Eye Tracking Technology

Communication through groundbreaking technology.

Six-year-old Vincent is living with hypotonic cerebral palsy, and is learning to use eye tracking technology to help communicate with those around him.

The system, called Intelligaze, enables Vincent to interact with family members and support workers by training his eyes on a series of symbols in order to convey meaning.

The system is unobtrusive with nothing attached to the user. It accommodates a wide range of eye conditions – including eye glasses and contact lenses – and works for 90 per cent of people who try it.

Vincent’s mother, Nancy, says the technology has helped change the way she relates to her son. “Mentally he can do everything, but physically he can’t,” she says. “He’s very floppy, that’s why he needs a lot of support. He can use his arms and legs, but he can’t control his muscles, including his tongue.”

“When he was young he was screaming and yelling because he was trying to communicate, but now he has the technology, which really helps. Now he communicates with his eyes and I feel a lot more comfortable in my understanding when he wants to express something.”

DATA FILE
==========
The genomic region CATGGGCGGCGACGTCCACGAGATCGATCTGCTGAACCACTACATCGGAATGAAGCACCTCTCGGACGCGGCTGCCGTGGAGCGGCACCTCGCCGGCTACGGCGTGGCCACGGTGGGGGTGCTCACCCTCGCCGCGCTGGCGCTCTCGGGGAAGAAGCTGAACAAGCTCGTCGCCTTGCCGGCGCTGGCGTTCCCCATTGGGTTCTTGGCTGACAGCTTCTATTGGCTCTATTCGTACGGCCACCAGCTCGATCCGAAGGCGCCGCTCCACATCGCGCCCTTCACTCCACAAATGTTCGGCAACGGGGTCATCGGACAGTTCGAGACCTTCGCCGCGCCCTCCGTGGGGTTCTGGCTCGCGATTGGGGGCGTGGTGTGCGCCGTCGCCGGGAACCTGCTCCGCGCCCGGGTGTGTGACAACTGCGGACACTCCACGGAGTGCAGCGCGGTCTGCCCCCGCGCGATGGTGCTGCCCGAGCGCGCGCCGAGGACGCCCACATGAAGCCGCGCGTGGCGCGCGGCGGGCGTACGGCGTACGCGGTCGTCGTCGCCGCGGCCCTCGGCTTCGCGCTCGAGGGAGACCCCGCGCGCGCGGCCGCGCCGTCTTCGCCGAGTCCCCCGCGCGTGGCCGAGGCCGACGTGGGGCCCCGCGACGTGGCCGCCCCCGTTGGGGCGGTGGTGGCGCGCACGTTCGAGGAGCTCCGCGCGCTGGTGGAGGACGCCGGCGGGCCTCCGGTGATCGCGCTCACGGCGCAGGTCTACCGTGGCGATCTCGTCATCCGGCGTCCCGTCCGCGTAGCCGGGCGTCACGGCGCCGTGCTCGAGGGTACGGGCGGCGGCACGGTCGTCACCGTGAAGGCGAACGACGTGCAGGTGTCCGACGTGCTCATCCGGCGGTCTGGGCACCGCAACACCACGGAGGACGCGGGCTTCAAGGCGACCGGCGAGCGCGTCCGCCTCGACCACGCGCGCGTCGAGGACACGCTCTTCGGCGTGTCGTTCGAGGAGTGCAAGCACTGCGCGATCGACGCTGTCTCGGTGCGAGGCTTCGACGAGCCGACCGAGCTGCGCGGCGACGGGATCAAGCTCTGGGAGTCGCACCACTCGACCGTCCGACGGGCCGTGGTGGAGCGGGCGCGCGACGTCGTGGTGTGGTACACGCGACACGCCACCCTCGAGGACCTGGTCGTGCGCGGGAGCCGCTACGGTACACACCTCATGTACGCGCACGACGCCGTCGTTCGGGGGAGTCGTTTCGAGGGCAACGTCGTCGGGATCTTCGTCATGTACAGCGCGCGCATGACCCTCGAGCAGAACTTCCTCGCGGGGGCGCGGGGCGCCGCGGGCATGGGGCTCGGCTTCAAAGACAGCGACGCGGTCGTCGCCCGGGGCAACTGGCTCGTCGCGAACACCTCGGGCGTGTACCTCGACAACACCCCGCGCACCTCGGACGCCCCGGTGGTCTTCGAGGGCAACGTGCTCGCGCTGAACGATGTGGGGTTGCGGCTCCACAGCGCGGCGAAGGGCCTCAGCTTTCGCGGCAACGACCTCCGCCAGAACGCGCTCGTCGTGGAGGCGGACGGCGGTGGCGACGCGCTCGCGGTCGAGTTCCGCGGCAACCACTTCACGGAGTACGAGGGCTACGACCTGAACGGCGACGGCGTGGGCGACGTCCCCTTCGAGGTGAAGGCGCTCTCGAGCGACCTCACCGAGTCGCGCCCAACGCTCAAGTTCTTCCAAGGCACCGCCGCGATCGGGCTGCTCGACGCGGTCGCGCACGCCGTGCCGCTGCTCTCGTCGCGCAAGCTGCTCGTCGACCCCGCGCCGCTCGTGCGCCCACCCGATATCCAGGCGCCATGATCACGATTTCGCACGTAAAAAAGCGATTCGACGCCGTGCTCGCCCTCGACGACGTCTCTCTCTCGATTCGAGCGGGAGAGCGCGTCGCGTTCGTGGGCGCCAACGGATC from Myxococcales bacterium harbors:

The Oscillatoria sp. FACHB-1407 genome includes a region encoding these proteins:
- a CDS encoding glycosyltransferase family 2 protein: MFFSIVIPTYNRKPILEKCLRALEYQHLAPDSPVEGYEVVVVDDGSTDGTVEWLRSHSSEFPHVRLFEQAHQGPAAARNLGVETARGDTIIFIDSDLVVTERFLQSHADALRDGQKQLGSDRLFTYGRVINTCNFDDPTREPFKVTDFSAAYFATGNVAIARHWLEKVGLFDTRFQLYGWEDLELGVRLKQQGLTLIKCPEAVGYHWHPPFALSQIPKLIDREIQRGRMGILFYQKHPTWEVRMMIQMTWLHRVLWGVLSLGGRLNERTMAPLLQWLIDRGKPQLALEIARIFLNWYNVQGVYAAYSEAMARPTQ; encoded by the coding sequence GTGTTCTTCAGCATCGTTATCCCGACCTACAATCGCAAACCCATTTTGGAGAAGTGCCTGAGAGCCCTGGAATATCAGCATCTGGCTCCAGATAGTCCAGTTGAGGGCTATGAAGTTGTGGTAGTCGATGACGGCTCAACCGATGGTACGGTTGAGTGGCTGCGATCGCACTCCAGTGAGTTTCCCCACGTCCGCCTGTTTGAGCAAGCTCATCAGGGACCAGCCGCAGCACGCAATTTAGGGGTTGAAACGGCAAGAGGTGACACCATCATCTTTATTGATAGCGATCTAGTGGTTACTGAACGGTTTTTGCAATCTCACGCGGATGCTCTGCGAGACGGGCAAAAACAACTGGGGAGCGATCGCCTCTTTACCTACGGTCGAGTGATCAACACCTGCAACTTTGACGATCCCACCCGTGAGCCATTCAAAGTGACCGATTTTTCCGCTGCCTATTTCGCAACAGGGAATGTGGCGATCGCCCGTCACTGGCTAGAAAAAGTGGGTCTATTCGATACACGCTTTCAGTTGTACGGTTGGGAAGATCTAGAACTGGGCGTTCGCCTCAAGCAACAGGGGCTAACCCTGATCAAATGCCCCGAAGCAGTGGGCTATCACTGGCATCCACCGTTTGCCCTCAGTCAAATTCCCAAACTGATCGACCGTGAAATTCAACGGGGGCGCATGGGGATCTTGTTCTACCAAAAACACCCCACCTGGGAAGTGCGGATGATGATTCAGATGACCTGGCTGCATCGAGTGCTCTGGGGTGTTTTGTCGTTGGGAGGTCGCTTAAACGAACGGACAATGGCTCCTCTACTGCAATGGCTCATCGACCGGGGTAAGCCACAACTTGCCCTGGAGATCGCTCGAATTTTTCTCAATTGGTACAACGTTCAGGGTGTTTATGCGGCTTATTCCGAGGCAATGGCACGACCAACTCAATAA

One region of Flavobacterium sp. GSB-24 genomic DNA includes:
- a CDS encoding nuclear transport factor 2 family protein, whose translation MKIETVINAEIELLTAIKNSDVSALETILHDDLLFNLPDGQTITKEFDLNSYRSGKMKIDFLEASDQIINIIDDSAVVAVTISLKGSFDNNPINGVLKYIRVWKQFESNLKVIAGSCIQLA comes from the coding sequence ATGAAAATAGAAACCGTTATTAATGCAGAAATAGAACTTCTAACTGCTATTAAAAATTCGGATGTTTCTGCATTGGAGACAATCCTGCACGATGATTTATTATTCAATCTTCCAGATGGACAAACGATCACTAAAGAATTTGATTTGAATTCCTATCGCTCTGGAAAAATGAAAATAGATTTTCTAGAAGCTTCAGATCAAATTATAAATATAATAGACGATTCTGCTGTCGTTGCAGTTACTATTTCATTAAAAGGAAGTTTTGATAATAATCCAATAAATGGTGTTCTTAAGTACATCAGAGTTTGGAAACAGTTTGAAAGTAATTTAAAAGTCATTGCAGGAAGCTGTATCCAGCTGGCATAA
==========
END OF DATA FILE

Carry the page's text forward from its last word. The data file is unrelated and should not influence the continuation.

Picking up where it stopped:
Vincent is now able to communicate with staff at his school, carers and therapists, even if he doesn’t know them very well. So far he has learnt to signal when he needs to perform basic tasks like going to the toilet, but in time it is hoped he will take advantage of more advanced applications to further assist with his learning and development.

Nancy praises Scope Occupational Therapist Celeste Clancy for suggesting the system following consultation with a speech pathologist. “Scope has helped us with the equipment and the support – they come here all the time to check on how we are and what we need to help Vincent.”

Access to the technology was made possible through charitable donations and Better Start funding – a federal government initiative designed to help young children with certain types of physical disabilities. The funding model, to be absorbed by the National Disability Insurance Scheme (NDIS), provides families greater choice of therapies and services. Interventions are designed in collaboration with the treating therapist and equipment may be purchased if it directly relates to the child’s therapeutic goals. It has proven a crucial funding pathway alongside the State-wide Equipment Program and provides a glimpse at the future under the NDIS.